Written by: Tourage Rafeei, PhD, DPT, OCS, Cert. DN
Tendons are bands of fibrous tissues that attach muscle to bone. The Achilles tendon is one of the largest tendons in our body and is one of the most commonly injured areas. It is a continuation of gastrocnemius and soleus muscles (calf muscles) that distally attaches to your heel bone (calcaneus). Achilles Tendinopathy is a blanket term that may also be referred to as Tendonitis, Tendinitis, Tendinosis, or Tenosynovitis by healthcare providers. The difference in terminology stems from the exact pathology that is causing your heel pain. Let’s take a look at some information regarding this common injury.
Causes of Achilles Tendinopathy
Tendinopathy can result from several different etiologies. Many people, including young athletes, middle aged weekend warriors, and even older people suffer from disorders of the Achilles tendon. Tendinopathy is related primarily to overuse of the tendon (repeated jumping, excessive walking/running, or similar activities). This excessive and repetitive stress may cause microtrauma and adhesion/scar tissues to build up inside the tendon. Ultimately, this damage will multiply over time and cause pain and dysfunction. Obviously, if the person continues to apply load to the tendon, it may end up rupturing the tendon. Direct blows to the tendon, although not common, can also cause injury to the Achilles tendon. Aging can also make you more susceptible to tendinopathy, as your tendons lose elasticity and water content, making them more prone to irritation and injury. The Achilles tendon has poor blood supply or cell activity, this type of injury can heal very slowly. Tightness of the calf muscles has also been known to contribute to the onset of Achilles Tendinopathy.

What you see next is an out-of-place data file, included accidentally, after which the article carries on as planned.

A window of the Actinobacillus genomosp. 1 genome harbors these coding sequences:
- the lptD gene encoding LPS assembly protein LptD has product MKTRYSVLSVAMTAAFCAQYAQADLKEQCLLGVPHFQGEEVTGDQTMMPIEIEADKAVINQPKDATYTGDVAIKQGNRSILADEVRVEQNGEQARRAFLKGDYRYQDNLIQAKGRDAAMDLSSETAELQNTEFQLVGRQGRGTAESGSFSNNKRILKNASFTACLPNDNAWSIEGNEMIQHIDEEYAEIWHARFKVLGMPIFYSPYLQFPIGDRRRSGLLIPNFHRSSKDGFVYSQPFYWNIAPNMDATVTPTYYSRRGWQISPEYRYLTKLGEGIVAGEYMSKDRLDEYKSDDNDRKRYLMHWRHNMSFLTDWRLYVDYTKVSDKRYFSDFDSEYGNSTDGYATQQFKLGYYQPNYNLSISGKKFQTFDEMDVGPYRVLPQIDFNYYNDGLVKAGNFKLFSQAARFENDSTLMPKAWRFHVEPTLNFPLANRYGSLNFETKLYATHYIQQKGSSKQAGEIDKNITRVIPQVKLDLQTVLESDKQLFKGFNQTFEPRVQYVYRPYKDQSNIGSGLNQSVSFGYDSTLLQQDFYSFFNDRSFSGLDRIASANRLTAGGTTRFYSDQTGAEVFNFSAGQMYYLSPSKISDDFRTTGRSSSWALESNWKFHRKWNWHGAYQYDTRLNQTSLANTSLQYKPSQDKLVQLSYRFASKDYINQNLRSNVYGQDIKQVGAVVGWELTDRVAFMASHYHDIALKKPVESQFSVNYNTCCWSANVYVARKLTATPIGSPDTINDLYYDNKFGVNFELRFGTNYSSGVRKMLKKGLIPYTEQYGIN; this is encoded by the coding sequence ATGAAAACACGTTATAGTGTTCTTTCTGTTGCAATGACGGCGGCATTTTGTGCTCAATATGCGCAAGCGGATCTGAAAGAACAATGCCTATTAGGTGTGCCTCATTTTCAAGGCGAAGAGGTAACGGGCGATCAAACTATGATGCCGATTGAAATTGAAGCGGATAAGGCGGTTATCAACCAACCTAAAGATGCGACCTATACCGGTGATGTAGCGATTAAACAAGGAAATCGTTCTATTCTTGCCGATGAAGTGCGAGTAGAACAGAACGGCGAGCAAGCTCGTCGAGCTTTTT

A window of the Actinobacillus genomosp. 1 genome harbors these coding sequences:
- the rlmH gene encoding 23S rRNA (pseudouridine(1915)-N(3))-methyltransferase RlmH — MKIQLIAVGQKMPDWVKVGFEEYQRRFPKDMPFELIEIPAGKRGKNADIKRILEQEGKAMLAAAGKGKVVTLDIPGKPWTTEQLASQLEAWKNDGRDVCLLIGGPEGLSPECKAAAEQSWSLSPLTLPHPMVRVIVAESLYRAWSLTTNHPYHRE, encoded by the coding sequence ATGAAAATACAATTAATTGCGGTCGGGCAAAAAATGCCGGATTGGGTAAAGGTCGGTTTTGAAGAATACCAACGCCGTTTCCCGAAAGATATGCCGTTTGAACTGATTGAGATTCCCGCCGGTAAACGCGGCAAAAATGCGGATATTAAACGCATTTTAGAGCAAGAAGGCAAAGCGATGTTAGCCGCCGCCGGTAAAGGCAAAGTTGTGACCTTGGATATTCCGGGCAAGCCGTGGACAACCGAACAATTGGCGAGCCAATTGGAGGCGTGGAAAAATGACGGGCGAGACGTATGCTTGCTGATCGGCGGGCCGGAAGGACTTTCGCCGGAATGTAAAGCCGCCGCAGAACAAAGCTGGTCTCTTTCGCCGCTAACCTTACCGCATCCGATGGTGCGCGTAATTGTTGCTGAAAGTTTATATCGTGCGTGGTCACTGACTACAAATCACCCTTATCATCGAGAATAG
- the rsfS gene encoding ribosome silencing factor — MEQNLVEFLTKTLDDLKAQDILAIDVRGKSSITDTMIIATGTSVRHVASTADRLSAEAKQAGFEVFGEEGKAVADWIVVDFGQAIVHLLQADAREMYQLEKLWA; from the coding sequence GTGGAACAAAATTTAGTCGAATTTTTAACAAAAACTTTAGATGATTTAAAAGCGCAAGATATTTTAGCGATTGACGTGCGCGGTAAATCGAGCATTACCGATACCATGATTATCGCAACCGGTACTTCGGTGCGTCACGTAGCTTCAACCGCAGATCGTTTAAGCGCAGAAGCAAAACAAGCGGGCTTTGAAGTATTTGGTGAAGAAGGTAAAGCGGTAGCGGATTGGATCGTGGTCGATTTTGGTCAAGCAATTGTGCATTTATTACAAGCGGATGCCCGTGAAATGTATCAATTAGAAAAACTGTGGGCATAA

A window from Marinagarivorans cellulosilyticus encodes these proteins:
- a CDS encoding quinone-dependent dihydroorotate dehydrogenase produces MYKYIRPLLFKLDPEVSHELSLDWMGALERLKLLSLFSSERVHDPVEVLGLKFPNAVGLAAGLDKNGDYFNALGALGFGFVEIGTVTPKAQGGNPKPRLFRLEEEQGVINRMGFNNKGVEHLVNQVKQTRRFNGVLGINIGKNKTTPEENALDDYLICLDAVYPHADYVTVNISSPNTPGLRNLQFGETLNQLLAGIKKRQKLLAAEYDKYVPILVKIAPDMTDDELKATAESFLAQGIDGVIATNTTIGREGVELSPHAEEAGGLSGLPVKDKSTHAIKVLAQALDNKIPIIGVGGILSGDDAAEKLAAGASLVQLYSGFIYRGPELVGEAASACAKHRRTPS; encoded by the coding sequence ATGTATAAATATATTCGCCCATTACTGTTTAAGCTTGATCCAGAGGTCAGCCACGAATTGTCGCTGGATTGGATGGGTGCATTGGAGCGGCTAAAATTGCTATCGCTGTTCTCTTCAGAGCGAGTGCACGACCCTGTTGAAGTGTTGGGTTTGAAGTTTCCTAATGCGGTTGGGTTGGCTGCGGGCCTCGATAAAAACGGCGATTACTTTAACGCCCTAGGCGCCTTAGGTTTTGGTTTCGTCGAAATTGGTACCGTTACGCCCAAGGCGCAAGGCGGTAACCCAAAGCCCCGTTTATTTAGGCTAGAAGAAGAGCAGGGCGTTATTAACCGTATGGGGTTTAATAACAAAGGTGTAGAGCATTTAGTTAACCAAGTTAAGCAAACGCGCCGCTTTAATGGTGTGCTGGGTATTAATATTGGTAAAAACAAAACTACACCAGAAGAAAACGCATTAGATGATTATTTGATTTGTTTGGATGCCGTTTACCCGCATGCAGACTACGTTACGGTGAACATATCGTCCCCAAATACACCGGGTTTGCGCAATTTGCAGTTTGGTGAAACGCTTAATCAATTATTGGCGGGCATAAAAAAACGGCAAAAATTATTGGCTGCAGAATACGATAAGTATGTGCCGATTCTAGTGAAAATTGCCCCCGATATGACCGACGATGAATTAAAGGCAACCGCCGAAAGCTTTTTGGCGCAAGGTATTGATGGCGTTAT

Symptoms of Tendinopathy
Tendinopathy results in pain and tenderness with deep palpation, with occasional swelling in the tendon. The most common time to feel this heel pain is during normal or strenuous walking, going up and down stairs, or any activity that requires heavy use of your lower legs. In severe cases, you may feel sharp pain, heat, redness, swelling and other signs of inflammation at the site of the injury.
One of the most effective ways to prevent Achilles tendinopathy is regular stretching exercises. These stretching exercises help prevent the formation of pain causing adhesions and scar tissue build up in the tendon. Additionally, having good footwear and solid support is extremely important, as worn and poorly fitting shoes may increase your risk for developing tendon irritation and repetitive microtrauma. Proper training techniques are also extremely important to minimize unwanted stress to the tendon. Avoiding excessive load on the tendon (overtraining or stress beyond the tendon’s capability for loading) is another crucial way to prevent damage and pain.
Physical Therapy for Achilles Tendinopathy
First line treatment for ankle pain may include medication, ice (and other modalities), rest and use of an ankle brace. However, Achilles pain and dysfunction, especially chronic condition, suggest a mechanical dysfunction of your ankle that needs to be treated carefully and thoroughly. Seeking a professional as soon as possible is extremely important, because excessive stress can lead to partial or complete rupture of the tendon. Your physical therapist will use a combination of manual therapy, specifically designed therapeutic exercises, and certain modalities (as needed), in order to address the disorganized tissue adhesions and improve the tendons ability to withstand normal tensile forces. Our goal is to work with you to reduce your heel pain, to get you back to your favorite activities, and to prevent future injury to the tendon.
We offer a free 15 minutes functional screening to evaluate your condition.
Please call us to schedule an appointment for your free screening and to discuss any treatment that you may need.